Silent revolution has begun

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Silent revolution has begun


Passengers pay tribute to the 19-year-old mechanic whose life was brutally cut short by a tragic accident while working on a platform door at Guui Station in northeastern Seoul. [OH SANG-MIN]

It has been a few weeks now, but the accident at Guui Station in northeastern Seoul that took the life of a repairman still haunts Korean society.

Controversy over the tragedy is spreading and politicians are having political debates, but people are responding more sensitively and intensely over the Guui Station accident compared to other similar cases. Before the incident, there had been deaths of repairmen while working on the screen doors at Seongsu Station in 2013 and Gangnam Station in 2015.

The Guui Station accident once again revealed the nation’s shameful insensitivity to safety.

The incident garners especially great attention because it not only exposed issues of safety but also revealed other structural problems. The key elements of the Guui Station accident are a 19-year-old victim, contract employment and instant noodles.

These three things represent the pains that many young Koreans living today must endure. Young people have a hard time finding a decent job even with good qualifications. Regular employment is hard to find, and contract workers are discriminated against.

People live day by day and cannot find hope for the future. The Guui Station accident symbolically reveals the bare face of “Hell Joseon.” Many young people visited the scene, dedicated flowers and left a note because they saw their own struggles reflected in Kim’s death.
Interestingly, the young generation today is in a difficult situation but is politically more quiet and docile than any other generation before them. The young people in the 1960s led the April 19 Revolution, and the young people in the 1970s fought against the Yushin (October Restoration) system.

Compared to the young activists who accomplished democratization in the 1980s, the young people today almost seem lethargic. The young people today are too quiet compared to the voters who were in their 20s and 30s when they supported Roh Moo-hyun in the 2002 presidential election. Will the young generation forever have such little political presence?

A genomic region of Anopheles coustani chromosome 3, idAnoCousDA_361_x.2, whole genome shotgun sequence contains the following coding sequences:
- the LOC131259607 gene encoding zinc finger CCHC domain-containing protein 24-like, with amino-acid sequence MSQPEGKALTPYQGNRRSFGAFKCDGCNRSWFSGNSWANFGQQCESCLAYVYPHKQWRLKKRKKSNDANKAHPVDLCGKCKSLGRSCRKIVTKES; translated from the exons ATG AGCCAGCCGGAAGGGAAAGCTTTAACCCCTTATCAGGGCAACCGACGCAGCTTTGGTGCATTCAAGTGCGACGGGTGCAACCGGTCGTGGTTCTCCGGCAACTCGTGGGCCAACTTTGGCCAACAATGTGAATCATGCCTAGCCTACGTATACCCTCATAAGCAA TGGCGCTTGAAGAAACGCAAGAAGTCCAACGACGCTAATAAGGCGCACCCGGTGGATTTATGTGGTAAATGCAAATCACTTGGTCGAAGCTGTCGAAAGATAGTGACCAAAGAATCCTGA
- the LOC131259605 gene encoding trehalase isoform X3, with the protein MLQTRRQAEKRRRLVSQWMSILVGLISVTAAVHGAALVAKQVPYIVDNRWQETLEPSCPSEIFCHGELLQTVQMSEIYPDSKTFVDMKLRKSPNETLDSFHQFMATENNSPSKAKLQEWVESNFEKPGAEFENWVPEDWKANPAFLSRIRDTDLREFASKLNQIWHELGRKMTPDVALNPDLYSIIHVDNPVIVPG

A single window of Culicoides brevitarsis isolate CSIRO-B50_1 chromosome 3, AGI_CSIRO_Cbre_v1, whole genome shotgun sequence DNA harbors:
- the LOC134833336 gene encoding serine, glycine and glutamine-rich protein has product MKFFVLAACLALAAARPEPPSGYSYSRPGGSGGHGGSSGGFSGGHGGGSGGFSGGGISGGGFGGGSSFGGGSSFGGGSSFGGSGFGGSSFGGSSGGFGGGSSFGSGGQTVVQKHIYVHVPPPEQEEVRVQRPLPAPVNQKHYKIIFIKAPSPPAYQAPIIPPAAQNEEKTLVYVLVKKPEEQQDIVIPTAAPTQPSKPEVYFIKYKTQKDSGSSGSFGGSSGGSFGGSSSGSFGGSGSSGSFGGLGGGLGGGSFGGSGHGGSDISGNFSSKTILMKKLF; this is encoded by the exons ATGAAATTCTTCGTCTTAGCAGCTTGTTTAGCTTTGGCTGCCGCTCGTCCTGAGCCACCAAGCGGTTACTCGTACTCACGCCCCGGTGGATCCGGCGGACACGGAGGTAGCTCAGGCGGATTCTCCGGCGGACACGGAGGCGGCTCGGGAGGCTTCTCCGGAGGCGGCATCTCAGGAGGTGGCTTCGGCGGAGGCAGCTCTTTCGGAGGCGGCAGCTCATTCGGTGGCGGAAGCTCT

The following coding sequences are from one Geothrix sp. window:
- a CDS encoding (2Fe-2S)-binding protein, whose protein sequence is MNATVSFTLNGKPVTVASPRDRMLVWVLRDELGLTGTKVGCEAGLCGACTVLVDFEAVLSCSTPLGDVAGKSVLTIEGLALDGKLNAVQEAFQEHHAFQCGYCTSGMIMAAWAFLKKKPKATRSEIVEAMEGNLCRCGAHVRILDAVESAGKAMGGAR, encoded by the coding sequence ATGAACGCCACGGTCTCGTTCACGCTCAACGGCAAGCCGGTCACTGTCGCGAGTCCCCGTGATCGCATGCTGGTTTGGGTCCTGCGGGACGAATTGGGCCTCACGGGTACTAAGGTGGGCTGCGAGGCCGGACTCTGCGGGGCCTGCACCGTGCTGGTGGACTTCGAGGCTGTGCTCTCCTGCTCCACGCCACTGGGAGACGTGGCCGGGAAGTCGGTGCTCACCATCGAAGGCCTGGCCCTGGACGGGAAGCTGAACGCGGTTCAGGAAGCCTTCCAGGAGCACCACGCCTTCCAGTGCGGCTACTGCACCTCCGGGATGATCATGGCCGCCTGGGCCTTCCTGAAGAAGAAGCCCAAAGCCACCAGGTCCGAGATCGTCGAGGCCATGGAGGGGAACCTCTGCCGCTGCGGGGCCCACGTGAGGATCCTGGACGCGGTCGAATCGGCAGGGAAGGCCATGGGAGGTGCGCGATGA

Social phenomena have certain rules because specific sets of political and social conditions often lead to corresponding incidents and tendencies. The young generation’s collective rage will have to be expressed in some way.

A few years ago, the Occupy Wall Street movement opposed economic polarization in the United States, but it did not last long. But the same structural causes that inspired the movement made a young generation express their feelings by supporting Senator Bernie Sanders of the Democratic Party. Some low-income white Americans are venting by supporting Donald Trump.

The intense sympathy and responses of the young generation toward the Guui Station tragedy shows that the anger of Koreans in their 20s and 30s toward the irrationality of the current situation has reached a boiling point.

So how should we interpret the political silence of the young generation? In the 1970s, Western democratic countries went through political changes led by the young. They emphasized new values that did not exist in the past such as environmentalism, pacifism and feminism, and it changed the existing political party structure, bringing about the emergence of the Green Party. But the movement did not accompany a radical change comparable to the French Revolution or Russian Revolution.

Political scientist Ronald Inglehart calls it a “silent revolution.” While a society may seem quiet from the outside, it is often going through critical political revolutions within.

We cannot assume the anger and frustration of young people will remain quiet forever. Perhaps it will not take the form of a radical and intense struggle like those of the past, but dissatisfaction and demands will ultimately be expressed in the political process.
Young voters have already shown a different attitude in this year’s general election. The turnout rate of young voters went up, and they actually helped bring about a multi-party structure.

In next year’s presidential election, a candidate who can address the suffering and frustrations of the young, as symbolized by a 19-year-old worker and instant noodles, is likely to be elected.

With the presidential election approaching, the silent revolution of the young has already begun.

Translation by the Korea JoongAng Daily staff.

JoongAng Ilbo, June 16, Page 31

*The author is a professor of political science at Seoul National University.

Kang Won-taek
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